Malaysia institutes radical exchange, capital controls
In explaining his government's decision to impose wide-ranging exchange controls, Malaysian Prime Minister, Dr Mahathir bin Mohamad, has declared that it was a last resort to limit his country's exposure to speculators and financial turmoil, in view of the international community's inertia in taking steps to regulate currency trading.
by Martin Khor
PENANG, MALAYSIA: The Government of Malaysia on 1 September announced radical measures to regulate the trade in its local currency, the ringgit, and movements of foreign exchange aimed at reducing the country's exposure to financial speculators and the growing global financial turmoil.
In a television interview, Prime Minister Dr Mahathir bin Mohamad announced that the government would fix the ringgit's exchange rate, and that in future, the ringgit would only be tradable within Malaysia.
The rate of exchange has been fixed at 3.80 to the US dollar.
Dr Mahathir said that the ringgit, either as cash or in ringgit bank accounts abroad, would be allowed a period of one month to be brought back to Malaysia. After that, ringgit held abroad, would be considered "invalid" and would not be allowed into the country.
The Prime Minister revealed that 20 to 25 billion ringgit was currently held in bank accounts abroad, in addition to several million ringgit in cash also being held abroad.
[It is widely known here that much of these savings are held in ringgit accounts in banks in Singapore, which offer far higher interest rates on these accounts than the rates for accounts in Malaysia.]
In addition, the Bank Negara (Malaysia's Central Bank) also announced other exchange and financial controls, including:
this limit was set at RM100,000.
payment was allowed in foreign currency or ringgit from an external account.
domestic credit up to RM5 million was allowed.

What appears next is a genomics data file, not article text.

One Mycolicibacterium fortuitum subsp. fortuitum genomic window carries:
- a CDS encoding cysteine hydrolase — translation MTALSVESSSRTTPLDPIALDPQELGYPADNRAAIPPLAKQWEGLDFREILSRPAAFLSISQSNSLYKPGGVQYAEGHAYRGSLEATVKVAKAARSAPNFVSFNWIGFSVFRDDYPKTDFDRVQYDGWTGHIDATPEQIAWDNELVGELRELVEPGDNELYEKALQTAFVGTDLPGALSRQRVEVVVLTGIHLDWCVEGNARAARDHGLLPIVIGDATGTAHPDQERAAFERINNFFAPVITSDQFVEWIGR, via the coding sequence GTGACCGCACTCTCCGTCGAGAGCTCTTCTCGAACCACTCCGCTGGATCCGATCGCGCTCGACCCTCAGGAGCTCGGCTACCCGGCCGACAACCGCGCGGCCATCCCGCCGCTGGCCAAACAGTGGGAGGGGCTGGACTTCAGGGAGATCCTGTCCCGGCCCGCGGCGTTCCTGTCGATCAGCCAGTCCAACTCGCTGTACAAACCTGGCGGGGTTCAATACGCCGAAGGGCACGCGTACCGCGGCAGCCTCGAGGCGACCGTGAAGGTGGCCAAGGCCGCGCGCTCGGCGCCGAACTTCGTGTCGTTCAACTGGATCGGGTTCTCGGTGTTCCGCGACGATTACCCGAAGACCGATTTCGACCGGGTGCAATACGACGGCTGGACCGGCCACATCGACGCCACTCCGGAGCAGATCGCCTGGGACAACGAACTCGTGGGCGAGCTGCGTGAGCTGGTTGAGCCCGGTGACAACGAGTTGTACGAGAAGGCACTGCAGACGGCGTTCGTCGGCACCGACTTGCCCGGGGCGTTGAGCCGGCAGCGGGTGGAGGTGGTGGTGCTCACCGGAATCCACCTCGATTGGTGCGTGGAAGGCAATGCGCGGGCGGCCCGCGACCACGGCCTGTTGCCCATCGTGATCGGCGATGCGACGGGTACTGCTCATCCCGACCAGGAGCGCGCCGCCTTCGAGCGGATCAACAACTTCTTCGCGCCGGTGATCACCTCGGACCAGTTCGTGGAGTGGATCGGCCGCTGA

Previously, there was no restriction on secondary trading of securities registered in Malaysia.
Asked by a journalist whether the exchange control measures were regressive, Dr Mahathir said they were not so. But the present situation where currency instability and manipulation was prevalent was regressive.
He said that when the world moved away from the Bretton Woods fixed-exchange rate system, it thought the floating-rate system was a better way to value currencies.
"But the market is now abused by currency traders who regard currencies as commodities which they trade in."
"They buy and sell currencies according to their own system and make profits from it. But they cause poverty and damage to whole nations. That is very regressive and the world is not moving ahead but backwards."
He added the Malaysian measures were a last resort.
"We had asked the international agencies to regulate currency trading but they did not care, so we ourselves have to regulate our own currency."
"If the international community agrees to regulate currency trading and limit the range of currency fluctuations and enables countries to grow again, then we can return to the floating exchange rate system. But now we can see the damage this system has done throughout the world."
"It has destroyed the hard work of countries in order to cater to the interests of speculators - as if their interests are so important that millions of people must suffer. This is regressive."
Explaining the move to make the use of offshore ringgit invalid, Mahathir said normally it was offshore ringgit that was used by speculators to manipulate the currency. The speculators hold the ringgit in foreign banks abroad and have corresponding amounts in banks in Malaysia.
These accounts in Malaysian banks would be frozen and the ringgit in the country would not be sold at all.
"Trading outside Malaysia will be meaningless as the offshore ringgit cannot enter the country. Since the ringgit [will be] legal tender only in Malaysia after one month from now, they would be holding accounts or papers with no value then."